Dynamic Memory Allocation in C++

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Overview

The process of allocating or de-allocating a block of memory during the execution of a program is called Dynamic Memory Allocation. The operators new and delete are utilized for dynamic memory allocation in C++ language, new operator is used to allocate a memory block, and delete operator is used to de-allocate a memory block which is allocated by using new operator.

C++ Program Memory Management

When we run a C++ program on our machine, it requires some space to store its instructions (statements), local variables, global variables, and various other functions in C++. This space required to run a C++ Program is known as memory in computers.

There are two types of memory in our system, Static Memory and Dynamic Memory.

  • Static Memory: It is a constant space allocated by the operating system during the compile time of a C++ program and it internally uses stack data structure to manage the static memory allocation. We can't reallocate the space consumed by the program until its execution is over.

  • Dynamic Memory: It is the memory that can be allocated or de-allocated by the operating system during the run-time of a C++ program. It is more efficient than static memory because we can de-allocate and reuse our memory during the run-time of our program.

The memory used by a C++ program can be divided further into four parts:

  1. Run-time Stack (Static Memory)
  2. Static Data Memory (for Global and Static Variables)
  3. Instructions / Statements (Static Memory)
  4. Heap (Dynamic Memory)

Types of Memory

The Stack memory

  • Our operating system allocates a constant space during compile-time of a C++ program, this space is known as Stack memory.
  • Stack memory is used to hold functions, different variables, and local statements that exist in the function definition.
  • Stack is a part of the static memory in our system and it constitutes the majority of our system's static memory.

The Heap Memory

  • Heap memory is also known as the dynamic memory in our system. It can be thought of as a large block of memory that is expandable and shrinkable during the execution of a program.
  • Allocation and De-allocation of memory blocks during the execution of a program can be done using new and delete operators in C++ (these operators are discussed later in the article).
  • Heap memory can be expanded as long as we do not exhaust the machine memory itself. It is not good from a programming perspective to completely use the machine memory to avoid errors, thus we must use the heap memory carefully.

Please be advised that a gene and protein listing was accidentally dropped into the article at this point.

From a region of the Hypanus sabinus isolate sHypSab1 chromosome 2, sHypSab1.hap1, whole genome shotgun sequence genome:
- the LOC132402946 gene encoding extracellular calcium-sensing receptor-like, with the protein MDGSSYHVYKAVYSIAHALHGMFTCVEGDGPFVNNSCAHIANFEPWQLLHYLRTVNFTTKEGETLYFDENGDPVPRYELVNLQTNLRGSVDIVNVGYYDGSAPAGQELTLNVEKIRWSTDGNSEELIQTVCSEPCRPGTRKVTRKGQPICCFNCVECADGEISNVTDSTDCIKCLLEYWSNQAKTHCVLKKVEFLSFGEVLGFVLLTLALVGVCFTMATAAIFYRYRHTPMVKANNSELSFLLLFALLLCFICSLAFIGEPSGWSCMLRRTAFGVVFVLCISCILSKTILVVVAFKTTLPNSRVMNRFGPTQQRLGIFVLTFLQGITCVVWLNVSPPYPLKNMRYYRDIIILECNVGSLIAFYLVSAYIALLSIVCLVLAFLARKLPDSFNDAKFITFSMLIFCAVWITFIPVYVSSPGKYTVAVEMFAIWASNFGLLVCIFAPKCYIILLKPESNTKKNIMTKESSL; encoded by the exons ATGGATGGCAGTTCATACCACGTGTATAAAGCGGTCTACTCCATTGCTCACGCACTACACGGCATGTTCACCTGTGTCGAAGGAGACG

Types of Memory Allocation

1. Static Memory Allocation in C++ (Compile-time Memory Allocation)

  • When memory is allocated at compile-time, it is referred to as Static Memory Allocation.
  • A fixed space is allocated for the local variables, function calls, and local statements, that can not be changed during the execution of the program.
  • We can not allocate or de-allocate a memory block once the execution of the program starts.
  • We can't re-use the static memory while the program is running. As a result, it is less effective.

2. Dynamic Memory Allocation in C++ (Run-time Memory Allocation)

  • When memory is allocated or de-allocated during run-time, it is referred to as Dynamic Memory Allocation in C++.
  • A variable space is allocated that can be changed during the execution of the program.
  • We use dynamic/heap memory to allocate and de-allocate a block of memory during the execution of the program using new and delete operators.
  • We can re-use our heap memory during the run-time of our program. As a result, it is highly effective.

Why Dynamic Memory Allocation?

There were some drawbacks of stack memory or static memory allocation, like the space allocated for the stack can not be expanded during the execution of a C++ program or we can't keep variables in the program till the time we want. So, to overcome these drawbacks, we use the Dynamic Memory Allocation concepts.

Dynamic Memory Allocation is also a very essential topic in the field of data structures, and it is utilized practically in all data structures. For example, dynamic arrays, linked lists, queues, trees, stack, etc. uses DMA to allocate and de-allocate memory blocks during the execution of a C++ program.

How is it Different from Memory Allocated to Normal Variables?

The operating system uses static memory allocation for normal data-type variables and arrays, for example, int r;, double arr[10];, char name[20];, etc., the memory is automatically allocated at compile time and de-allocated when the function, block, or program finishes by the operating system.